We have packed a lot in this message. I do not deny that these are lofty commands and ones that will call most of us to make some radical changes in our thinking and lifestyle. But the great glue that holds all of this together is those final words from our Lord here in our fourth point. Our Great Companion said in verse 20, "And lo, I am with you always, even to the end of the age."

On our own we will fail, but though the power of the Holy Spirit that resides in us we have the promise that Jesus Christ is with us always from now until the end of the age. What a great way to end this gospel!

He will be with us. He will forgive us when we fail and empower us toward success. He will give us the time and desire and strength. He will guide us and defend us. He will keep us close to Himself. He will work though us to accomplish His eternal purposes. He is after all, Immanuel, "God with us" (Mt. 1:23).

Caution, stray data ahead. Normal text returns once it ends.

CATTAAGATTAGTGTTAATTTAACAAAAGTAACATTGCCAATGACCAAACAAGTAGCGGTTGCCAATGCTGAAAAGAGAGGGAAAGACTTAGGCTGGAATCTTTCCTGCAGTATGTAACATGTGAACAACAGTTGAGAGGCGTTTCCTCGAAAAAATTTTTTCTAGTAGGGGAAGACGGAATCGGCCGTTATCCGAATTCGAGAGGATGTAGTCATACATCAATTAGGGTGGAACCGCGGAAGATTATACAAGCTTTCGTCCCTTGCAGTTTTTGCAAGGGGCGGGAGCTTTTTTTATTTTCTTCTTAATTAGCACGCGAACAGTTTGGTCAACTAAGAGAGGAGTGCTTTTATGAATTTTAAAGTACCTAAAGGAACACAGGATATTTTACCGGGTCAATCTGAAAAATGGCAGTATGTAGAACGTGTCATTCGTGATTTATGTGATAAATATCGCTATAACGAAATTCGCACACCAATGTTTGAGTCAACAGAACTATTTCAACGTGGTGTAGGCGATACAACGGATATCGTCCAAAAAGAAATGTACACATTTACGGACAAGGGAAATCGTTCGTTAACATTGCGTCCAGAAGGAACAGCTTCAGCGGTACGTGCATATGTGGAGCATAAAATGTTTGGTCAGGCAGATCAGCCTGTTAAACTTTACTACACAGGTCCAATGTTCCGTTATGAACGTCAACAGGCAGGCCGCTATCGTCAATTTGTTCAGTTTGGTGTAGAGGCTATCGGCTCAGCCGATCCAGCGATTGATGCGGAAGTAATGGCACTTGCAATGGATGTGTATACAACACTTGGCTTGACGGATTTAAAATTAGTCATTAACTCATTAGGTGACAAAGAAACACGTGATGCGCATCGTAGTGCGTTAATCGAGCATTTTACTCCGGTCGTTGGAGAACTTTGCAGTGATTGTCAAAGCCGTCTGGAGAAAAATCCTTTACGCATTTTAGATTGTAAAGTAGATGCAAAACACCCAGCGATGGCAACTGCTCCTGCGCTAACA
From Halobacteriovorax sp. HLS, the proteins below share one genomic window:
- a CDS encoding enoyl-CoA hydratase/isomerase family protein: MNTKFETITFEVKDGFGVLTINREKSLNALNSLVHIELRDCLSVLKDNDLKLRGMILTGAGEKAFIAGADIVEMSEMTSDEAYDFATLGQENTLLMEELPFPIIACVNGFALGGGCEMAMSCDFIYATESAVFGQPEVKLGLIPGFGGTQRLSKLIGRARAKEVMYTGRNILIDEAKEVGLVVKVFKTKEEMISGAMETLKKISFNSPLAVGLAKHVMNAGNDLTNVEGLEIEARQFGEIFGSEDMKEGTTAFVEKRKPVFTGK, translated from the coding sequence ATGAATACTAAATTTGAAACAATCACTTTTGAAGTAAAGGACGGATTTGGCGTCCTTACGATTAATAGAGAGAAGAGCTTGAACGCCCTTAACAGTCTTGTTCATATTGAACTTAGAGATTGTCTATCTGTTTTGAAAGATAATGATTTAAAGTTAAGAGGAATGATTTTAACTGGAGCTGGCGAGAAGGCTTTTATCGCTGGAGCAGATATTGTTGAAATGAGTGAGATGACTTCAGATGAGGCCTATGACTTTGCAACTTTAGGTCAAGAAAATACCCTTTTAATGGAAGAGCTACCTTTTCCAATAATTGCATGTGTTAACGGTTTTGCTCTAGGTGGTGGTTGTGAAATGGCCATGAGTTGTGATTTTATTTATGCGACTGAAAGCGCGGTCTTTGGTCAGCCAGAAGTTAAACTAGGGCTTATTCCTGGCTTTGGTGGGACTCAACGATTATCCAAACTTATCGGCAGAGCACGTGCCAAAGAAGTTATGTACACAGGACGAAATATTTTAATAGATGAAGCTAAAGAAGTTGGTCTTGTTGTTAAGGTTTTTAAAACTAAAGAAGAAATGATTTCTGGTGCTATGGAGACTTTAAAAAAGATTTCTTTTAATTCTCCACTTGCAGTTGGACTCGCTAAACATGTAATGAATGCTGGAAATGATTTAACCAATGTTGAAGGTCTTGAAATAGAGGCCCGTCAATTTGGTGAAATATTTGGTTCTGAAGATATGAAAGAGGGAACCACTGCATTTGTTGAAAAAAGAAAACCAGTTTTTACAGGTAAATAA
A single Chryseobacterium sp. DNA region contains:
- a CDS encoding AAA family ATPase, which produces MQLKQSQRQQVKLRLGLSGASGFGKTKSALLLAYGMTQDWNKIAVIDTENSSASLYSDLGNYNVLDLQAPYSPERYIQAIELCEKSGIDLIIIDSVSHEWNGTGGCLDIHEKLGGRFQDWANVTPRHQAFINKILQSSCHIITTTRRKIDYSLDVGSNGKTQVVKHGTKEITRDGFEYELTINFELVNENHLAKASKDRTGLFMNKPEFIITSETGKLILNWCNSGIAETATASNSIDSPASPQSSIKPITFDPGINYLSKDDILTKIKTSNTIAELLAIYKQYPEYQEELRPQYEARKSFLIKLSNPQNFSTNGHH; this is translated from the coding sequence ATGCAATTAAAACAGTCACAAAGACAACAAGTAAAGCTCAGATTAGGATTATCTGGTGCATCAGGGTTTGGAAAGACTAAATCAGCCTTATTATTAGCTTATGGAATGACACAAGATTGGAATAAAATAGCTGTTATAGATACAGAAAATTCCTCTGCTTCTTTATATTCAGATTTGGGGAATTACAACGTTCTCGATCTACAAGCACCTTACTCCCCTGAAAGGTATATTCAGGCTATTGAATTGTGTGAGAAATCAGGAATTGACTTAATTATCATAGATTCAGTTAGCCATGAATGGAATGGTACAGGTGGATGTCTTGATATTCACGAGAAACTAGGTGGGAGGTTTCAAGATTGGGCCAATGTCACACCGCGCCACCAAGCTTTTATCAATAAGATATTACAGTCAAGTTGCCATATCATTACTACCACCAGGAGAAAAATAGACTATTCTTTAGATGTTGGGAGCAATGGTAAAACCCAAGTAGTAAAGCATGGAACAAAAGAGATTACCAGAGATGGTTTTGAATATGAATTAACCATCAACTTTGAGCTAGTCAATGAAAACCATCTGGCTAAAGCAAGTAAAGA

And if you think the commission is daunting, just imagine those eleven uneducated disciples who originally heard this command. Imagine how they felt as they were called to take the message of Christ all over a hostile and pagan world. Yet they turned the world upside-down (Ac. 17:6). Look at the results two thousand years later. If you have yet to begin, it is now your turn to carry the torch remembering that you stand under the authority of Jesus Christ who promises to help you every step of the way.

What is your greatest goal? Is it to be a disciple of Jesus Christ? And are you obeying the Great Commission as one who desires to make more disciples?

other sermons in this series

Apr 24


Resurrecting Hope (2)

Preacher: Randy Smith Scripture: Matthew 28:1–15 Series: Matthew

Apr 17


The First Prerequisite To Resurrection

Preacher: Randy Smith Scripture: Matthew 27:57–66 Series: Matthew

Apr 10


From Rejection To Reception

Preacher: Randy Smith Scripture: Matthew 27:45–56 Series: Matthew